The first time Jacksonville Fire Chief Paul White saw a firefighter, he mistook him for a taxicab driver.
At 19 years old, White wanted to join the military and serve his country in Vietnam. He and a few friends decided to enlist under the buddy plan, but his plans were thwarted by a controversy involving overlooked and yet-to-be deployed military reservists.
Some friends of his came into town one weekend, and one of them was in a Houston Fire Department uniform.
“He talked me into applying,” White said. “I didn’t know anything about the fire department.”
White applied and got in. It was the beginning of a 21-year career with the department, where he retired as a district chief in 1988.
Saturday will mark his last day as fire chief, with a going-away party planned for today.
White did eventually serve his country in the Coast Guard as a firefighter.
White, 66, said he liked being a fireman, but the policies and procedures of the department were dangerous in 1967.
They had 15-minute air packs, but since there was only one per truck, no one used them.
“I like being a fireman, but I was afraid they were going to get me killed in Houston, so I wanted to become an officer so I wouldn’t be under someone who would get me killed,” he said.
He earned his bachelor’s in technology and a master’s in occupational education so he could teach fire sciences at a junior college as a fallback plan. He taught at San Jacinto College and Tyler Junior College.
White left Houston to serve as the fire chief in San Angelo for three years, and then a position came open in Tyler.
“That’s where I wanted to work,” White said. “I always thought Tyler would be the perfect-sized city. San Angelo was a similar-sized city, but I wanted to get back to the pine trees and forests.”
White headed Tyler for six years and then retired. He came back to the department and served another four years.
“I get bored after a period of time and was ready to do something different,” he said. “When I retired from Tyler, I didn’t think I would ever be chief again, but after a year sabbatical, I was ready to go back to work, and being fire chief sounded like fun.”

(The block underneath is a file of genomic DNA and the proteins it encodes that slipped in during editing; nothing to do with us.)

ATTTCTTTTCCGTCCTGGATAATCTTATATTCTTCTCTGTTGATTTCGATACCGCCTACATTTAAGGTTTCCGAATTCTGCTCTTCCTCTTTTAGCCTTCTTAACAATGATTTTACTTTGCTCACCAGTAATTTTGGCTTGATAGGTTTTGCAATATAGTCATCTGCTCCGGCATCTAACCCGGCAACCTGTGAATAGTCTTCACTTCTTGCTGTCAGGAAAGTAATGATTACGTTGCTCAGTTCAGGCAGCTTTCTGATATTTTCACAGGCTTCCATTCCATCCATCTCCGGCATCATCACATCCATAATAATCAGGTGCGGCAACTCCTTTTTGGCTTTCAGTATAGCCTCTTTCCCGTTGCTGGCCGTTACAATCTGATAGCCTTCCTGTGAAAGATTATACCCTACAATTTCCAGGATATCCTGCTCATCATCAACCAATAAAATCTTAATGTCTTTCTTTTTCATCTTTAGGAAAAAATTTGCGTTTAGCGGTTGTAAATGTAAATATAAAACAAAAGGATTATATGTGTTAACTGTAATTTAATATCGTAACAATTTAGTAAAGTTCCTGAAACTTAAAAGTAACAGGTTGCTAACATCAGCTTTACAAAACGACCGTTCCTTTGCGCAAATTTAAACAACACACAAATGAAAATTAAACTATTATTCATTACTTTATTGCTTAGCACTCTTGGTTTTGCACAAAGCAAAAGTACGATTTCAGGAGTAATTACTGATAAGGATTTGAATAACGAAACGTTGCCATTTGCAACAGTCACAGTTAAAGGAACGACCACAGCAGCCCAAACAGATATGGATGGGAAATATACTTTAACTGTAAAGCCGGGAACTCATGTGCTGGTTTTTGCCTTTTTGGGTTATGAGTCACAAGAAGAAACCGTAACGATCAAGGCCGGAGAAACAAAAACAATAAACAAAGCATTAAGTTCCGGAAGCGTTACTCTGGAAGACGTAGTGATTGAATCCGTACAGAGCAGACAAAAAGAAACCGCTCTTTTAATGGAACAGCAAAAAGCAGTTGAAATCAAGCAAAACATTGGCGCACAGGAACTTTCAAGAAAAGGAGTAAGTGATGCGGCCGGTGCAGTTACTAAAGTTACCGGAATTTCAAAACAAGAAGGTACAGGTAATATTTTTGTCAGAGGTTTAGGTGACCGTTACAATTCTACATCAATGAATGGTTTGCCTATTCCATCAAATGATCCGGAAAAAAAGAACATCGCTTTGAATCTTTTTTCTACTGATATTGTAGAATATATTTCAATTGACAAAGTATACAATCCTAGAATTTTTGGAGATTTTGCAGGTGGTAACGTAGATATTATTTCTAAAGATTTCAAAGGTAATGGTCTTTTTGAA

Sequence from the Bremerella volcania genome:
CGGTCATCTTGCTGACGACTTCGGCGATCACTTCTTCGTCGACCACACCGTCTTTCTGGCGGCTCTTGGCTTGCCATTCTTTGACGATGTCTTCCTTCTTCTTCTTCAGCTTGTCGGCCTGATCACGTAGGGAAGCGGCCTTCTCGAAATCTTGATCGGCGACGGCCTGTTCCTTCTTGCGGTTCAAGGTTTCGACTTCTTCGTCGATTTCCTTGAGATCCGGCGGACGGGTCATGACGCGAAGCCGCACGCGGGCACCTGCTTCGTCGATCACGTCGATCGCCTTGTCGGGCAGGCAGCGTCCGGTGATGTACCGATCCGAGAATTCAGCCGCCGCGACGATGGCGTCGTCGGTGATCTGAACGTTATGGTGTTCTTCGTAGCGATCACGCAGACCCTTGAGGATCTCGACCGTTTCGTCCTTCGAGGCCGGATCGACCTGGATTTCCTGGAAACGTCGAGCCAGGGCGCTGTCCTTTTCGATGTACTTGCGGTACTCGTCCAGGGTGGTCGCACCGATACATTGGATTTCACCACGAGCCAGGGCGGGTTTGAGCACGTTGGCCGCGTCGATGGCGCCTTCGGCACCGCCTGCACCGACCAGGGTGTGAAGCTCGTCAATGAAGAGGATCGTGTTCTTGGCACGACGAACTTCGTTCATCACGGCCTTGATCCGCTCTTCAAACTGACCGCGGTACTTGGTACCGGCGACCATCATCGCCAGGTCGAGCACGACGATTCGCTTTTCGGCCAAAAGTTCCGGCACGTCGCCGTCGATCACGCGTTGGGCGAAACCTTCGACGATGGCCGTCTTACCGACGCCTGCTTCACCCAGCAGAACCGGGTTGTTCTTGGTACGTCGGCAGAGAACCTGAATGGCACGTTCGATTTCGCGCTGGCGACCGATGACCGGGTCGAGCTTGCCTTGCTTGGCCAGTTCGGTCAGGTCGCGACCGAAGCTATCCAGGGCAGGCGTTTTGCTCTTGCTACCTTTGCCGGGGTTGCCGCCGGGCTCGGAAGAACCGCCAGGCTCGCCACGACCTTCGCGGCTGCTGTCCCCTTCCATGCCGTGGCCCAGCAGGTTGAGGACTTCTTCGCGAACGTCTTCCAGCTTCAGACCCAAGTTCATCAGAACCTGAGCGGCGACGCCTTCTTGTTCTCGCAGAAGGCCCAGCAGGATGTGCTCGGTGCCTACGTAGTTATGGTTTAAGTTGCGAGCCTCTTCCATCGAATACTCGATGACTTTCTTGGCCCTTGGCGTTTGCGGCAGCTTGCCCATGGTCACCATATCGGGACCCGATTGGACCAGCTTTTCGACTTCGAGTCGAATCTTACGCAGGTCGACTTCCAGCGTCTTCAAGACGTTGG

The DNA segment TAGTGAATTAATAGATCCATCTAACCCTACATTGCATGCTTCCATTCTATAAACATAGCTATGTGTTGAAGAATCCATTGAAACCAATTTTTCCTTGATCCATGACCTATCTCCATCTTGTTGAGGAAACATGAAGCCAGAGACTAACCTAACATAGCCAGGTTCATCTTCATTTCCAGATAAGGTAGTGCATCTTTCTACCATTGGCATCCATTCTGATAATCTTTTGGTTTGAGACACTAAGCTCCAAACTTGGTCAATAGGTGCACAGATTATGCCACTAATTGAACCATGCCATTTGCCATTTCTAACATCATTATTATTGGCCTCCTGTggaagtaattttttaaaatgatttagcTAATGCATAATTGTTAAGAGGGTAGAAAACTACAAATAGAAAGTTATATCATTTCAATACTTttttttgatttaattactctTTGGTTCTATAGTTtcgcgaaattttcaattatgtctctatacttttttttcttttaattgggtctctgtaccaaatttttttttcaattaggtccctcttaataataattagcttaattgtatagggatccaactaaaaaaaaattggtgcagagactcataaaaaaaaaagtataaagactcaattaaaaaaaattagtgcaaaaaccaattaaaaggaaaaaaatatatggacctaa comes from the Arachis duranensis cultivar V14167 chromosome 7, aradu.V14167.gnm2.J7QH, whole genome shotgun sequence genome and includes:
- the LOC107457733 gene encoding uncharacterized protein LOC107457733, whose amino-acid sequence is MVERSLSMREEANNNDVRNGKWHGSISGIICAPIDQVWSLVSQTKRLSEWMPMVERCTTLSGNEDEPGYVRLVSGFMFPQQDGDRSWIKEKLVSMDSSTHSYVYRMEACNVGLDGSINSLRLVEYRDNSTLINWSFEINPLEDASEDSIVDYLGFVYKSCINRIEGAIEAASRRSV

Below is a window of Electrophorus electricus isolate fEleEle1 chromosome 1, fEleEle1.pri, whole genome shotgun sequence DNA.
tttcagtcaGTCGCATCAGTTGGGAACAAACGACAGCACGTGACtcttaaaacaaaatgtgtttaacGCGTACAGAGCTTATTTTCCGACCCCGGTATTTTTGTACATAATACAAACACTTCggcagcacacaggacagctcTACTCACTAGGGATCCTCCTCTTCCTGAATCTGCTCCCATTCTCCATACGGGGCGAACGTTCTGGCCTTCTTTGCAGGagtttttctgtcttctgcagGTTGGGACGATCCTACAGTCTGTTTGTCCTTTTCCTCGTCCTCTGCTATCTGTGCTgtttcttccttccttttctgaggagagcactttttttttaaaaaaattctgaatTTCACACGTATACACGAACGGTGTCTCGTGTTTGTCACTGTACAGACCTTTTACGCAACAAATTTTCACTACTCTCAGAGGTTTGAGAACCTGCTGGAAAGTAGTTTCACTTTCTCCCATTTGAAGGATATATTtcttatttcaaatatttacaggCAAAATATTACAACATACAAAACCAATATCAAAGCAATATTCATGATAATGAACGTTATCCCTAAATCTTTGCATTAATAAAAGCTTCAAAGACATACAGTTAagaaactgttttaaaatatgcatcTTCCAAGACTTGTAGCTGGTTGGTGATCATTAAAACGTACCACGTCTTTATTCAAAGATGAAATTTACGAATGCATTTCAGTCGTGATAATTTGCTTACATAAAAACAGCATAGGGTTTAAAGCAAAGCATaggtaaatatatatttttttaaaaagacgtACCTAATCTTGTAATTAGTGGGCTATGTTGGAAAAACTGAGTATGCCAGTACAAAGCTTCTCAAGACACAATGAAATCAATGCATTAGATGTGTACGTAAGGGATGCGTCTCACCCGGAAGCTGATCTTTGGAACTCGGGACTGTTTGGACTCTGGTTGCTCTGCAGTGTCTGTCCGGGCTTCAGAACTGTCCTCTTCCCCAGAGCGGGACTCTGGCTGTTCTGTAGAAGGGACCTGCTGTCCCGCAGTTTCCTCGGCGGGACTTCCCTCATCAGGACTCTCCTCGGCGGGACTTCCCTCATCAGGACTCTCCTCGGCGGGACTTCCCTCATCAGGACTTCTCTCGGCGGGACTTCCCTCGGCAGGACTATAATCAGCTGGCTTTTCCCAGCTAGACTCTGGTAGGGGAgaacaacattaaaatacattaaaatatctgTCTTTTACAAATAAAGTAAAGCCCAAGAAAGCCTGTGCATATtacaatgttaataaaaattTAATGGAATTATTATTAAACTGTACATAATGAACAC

He promoted current Tyler Fire Chief Tim Johnson to captain in 1993, and Johnson continued to move up in the ranks.
Johnson said White is both a mentor and friend who is easy to get along with and work around.
After Tyler, White headed the Irving Fire Department
“I thought it might be fun to get to a big city again,” he said. “They had over 300 firemen in Irving at the time, and I thought that sounded exciting.”
After serving in the big city, White settled into a much quieter department — Jacksonville.
“We were very fortunate to have a caliber fire chief like Paul White,” Jacksonville City Manager Mo Raissi said. “His expertise really helped the fire department and the city as a whole.”
After more than 45 years in fire service and almost six as chief in Jacksonville, White said his fourth retirement is his last.
Longtime Jacksonville native Brent Smith will take over the office in June.
White admitted he was never the type to sit still. In his retirement, he plans to work a three-day week at his own restaurant — Chief’s Firehouse Barbeque.
“It’s kind of fun,” he said. “I worked at a restaurant in high school and I thought it was kind of fun. You meet a lot of people and are in business for yourself.”
Chief’s Barbeque, in downtown Edom, will open later in the summer and include smoked brisket and chicken and all the traditional sides, including coleslaw, potato salad, baked potatoes and various deserts. It will only be open on the weekends.
It is White’s second restaurant venture. He opened Maggie’s, an old-fashioned burger and shake joint in the late 1990s. He later sold the business, and the new owner ran it for a while before turning the building into his home.
Barbeque will be a much easier adventure for White. He said it’s less messy, and almost all of the cooking can be done in advance.
The building is in a log cabin, which White built by hand. The project consumed his weekends for the last three years. It is the fifth log structure he has made, including his former restaurant, Maggie’s.
“There was no rush, because I knew I wasn’t going to open until I retired,” he said. “It’s a cheap way to build, but it’s a lot of labor.”
The process involves cutting down entire trees, stripping them of limbs and bark, treating them with a bug repellent and lifting them off the ground to dry out.
Once the logs are ready, they are notched together like Lincoln Logs, White said. The layers are hammered together using rebar, and the logs are then sealed with mortar.
“It’s a cheap way to do it, and once you start building, it’s a lot of fun,” White said.
White said he’s excited to tackle a new challenge.
“You get to know everyone in the area when they come in, and after a while you know everyone’s name,” he said. “To me, that’s fun.”
The limited work hours will also allow for more vacation time.
“I have to have something to do to keep me busy,” he said. “That’s my wife’s concern, that I won’t have enough to do. If I get bored, I’ll be open more days a week.”